In New York, bass a fish for all anglers

Bass season is open across New York and anglers couldn’t be happier.

Although most of the state allows for catch-and-release bass fishing from December until mid-June, the bass opener remains a special day regardless of the fact that very few of these fish make it to the frying pan, grill and dinner table compared to species like trout and walleye.

The allure of bass fishing may be the fact that bass can thrive in nearly any type of water. Rivers and streams may have their share of smallmouth bass while largemouths can be found in lakes and ponds both big and small; from a massive body of water like Lake Champlain or the St. Lawrence River, to a golf course pond or farm pond

Anyone can catch bass, which is likely what makes fishing for them most appealing. Throughout my career as an outdoor writer, I’ve heard endless anecdotes from average anglers catching big, trophy bass. This may be a kid fishing off a dock with a “kiddie” pole using just a bobber or a worm, or someone paddling a canoe around a local pond and tossing their favorite topwater lure over a submerged log.

I grew up on the southeastern Adirondacks with a brook trout stream within sight of my home. My brothers and I spent countless days on the banks fishing those little wild brookies, and sometimes still do. But once I got in a canoe and rowboat and discovered the pleasure of catching just a 2-pound largemouth from our local lakes, I was literally hooked on bass fishing.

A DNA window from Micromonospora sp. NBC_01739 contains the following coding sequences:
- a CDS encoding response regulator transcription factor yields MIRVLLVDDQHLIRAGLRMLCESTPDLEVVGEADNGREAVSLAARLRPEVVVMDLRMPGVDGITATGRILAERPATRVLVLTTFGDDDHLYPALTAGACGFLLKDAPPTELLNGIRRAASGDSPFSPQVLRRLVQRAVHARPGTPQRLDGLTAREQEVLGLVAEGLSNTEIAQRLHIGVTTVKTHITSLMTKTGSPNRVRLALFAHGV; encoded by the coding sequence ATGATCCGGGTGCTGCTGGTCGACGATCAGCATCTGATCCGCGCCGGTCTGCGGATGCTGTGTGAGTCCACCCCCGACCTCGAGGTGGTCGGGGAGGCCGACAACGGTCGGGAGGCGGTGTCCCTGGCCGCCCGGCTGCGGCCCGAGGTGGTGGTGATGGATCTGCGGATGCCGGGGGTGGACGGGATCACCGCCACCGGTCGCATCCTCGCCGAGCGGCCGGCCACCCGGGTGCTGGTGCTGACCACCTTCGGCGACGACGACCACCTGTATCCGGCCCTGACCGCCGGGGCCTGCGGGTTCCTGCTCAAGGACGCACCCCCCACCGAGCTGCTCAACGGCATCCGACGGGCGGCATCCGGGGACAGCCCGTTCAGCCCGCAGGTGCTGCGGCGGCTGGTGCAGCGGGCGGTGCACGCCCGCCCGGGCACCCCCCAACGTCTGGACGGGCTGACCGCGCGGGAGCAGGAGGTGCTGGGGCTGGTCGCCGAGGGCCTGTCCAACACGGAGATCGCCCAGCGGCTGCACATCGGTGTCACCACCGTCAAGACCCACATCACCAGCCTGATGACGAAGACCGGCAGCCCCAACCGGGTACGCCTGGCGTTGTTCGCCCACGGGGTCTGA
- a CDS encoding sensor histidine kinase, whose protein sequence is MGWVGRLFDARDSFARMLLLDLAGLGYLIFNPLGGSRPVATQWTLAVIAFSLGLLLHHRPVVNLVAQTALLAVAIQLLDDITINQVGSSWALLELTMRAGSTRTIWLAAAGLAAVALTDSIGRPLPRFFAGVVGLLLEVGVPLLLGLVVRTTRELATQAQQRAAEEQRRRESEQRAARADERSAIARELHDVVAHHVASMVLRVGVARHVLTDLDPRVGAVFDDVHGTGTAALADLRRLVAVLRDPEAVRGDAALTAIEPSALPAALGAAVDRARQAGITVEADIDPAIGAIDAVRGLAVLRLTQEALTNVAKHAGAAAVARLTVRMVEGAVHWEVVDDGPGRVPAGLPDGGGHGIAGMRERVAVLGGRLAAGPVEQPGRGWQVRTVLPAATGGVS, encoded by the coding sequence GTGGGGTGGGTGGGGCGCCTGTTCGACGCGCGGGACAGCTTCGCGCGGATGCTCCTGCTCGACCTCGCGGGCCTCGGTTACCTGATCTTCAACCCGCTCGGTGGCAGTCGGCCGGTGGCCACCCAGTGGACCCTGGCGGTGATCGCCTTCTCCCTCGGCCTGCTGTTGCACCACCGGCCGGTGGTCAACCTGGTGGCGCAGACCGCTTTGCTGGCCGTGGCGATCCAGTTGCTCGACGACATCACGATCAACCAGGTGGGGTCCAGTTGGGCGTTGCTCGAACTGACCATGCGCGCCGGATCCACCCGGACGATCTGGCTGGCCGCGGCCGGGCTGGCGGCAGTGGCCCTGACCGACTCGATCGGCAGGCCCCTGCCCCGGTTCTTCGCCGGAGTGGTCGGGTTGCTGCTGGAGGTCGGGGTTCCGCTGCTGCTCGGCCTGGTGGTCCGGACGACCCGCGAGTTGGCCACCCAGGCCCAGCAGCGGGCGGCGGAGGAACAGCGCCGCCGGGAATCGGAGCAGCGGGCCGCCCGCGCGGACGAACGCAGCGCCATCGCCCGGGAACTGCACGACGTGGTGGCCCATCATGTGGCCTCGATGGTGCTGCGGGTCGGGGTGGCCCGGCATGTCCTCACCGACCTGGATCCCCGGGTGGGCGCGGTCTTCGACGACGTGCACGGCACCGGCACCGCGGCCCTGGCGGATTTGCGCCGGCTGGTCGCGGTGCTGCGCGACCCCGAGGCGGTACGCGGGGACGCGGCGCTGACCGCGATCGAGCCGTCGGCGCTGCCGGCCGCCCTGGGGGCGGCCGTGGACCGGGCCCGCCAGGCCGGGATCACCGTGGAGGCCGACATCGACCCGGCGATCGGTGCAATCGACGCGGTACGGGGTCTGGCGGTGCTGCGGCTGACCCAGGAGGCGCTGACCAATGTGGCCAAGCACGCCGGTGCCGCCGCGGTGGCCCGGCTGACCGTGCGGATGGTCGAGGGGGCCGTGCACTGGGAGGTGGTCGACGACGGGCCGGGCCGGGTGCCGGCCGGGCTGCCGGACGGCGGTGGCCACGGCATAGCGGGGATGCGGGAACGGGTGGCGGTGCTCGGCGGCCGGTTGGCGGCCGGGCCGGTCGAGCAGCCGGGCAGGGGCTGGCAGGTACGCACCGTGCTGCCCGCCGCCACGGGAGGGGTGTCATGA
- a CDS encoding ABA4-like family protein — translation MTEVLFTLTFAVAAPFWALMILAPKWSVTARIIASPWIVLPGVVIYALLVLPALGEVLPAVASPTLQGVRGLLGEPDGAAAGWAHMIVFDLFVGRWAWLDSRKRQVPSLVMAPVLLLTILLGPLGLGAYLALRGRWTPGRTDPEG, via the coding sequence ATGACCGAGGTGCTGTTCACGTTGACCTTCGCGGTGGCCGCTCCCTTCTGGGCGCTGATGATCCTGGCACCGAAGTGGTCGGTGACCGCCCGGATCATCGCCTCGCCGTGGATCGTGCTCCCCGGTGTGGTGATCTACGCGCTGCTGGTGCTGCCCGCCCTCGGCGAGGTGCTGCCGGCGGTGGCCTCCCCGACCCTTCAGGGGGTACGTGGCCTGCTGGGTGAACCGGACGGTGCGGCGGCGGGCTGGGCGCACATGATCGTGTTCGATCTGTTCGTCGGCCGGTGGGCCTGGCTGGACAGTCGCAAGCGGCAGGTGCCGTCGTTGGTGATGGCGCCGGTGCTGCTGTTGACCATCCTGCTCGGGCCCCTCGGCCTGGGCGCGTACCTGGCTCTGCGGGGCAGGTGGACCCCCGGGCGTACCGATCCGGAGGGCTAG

I spent the summers of my teenage and college years either on the small ponds near our deer hunting area or on Lake George. The canoe and rowboat were the vessels of choice and we were fortunate enough to catch both bronzebacks and bucketmouths.

I still take a somewhat similar approach to bass fishing to this day. My vessel of choice is a kayak and I love to fish with plastic or rubber worms. I keep a medium action rod with 6-pound flourocarbon line rigged with 4/0 wide-gapped hook just for this purpose, along with a bag full of plastic worms in a variety of colors. Quite often, especially if I’m kayaking with my wife, this is the only rod in the boat. Otherwise, I have a similar rig that I use to toss a variety of lures. But I catch most of my bass on wacky and Texas-rigged worms.

My wife and I are avid campers and typically spend one weekend a month camping somwhere in the Adirondacks, and bass fishing is usually on my agenda. I can cover some water in my kayak, and it’s not uncommon for me to paddle six or eight miles in the course of a day as I explore the lake and fish its shoreline. This is my idea of a perfect summer day.

Summer is here and the bass are waiting for anglers of all extremes. That includes the tournament angler with an expensive bass boat, the young angler casting off shore, and everyone else in between.

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